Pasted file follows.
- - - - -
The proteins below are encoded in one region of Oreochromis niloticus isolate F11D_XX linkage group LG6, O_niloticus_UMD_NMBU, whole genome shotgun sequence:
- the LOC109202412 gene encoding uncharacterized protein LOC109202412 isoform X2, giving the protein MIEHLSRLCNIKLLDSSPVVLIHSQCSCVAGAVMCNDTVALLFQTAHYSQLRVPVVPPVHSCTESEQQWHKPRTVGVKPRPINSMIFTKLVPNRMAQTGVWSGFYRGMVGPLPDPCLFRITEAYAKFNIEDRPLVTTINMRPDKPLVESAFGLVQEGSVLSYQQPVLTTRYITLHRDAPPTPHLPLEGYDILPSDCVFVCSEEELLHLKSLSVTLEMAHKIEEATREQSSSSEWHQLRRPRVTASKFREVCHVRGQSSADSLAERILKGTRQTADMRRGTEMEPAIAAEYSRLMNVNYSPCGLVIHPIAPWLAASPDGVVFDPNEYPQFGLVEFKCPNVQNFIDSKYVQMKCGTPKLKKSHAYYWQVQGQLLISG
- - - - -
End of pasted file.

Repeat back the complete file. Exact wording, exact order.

The proteins below are encoded in one region of Oreochromis niloticus isolate F11D_XX linkage group LG6, O_niloticus_UMD_NMBU, whole genome shotgun sequence:
- the LOC109202412 gene encoding uncharacterized protein LOC109202412 isoform X2, giving the protein MIEHLSRLCNIKLLDSSPVVLIHSQCSCVAGAVMCNDTVALLFQTAHYSQLRVPVVPPVHSCTESEQQWHKPRTVGVKPRPINSMIFTKLVPNRMAQTGVWSGFYRGMVGPLPDPCLFRITEAYAKFNIEDRPLVTTINMRPDKPLVESAFGLVQEGSVLSYQQPVLTTRYITLHRDAPPTPHLPLEGYDILPSDCVFVCSEEELLHLKSLSVTLEMAHKIEEATREQSSSSEWHQLRRPRVTASKFREVCHVRGQSSADSLAERILKGTRQTADMRRGTEMEPAIAAEYSRLMNVNYSPCGLVIHPIAPWLAASPDGVVFDPNEYPQFGLVEFKCPNVQNFIDSKYVQMKCGTPKLKKSHAYYWQVQGQLLISG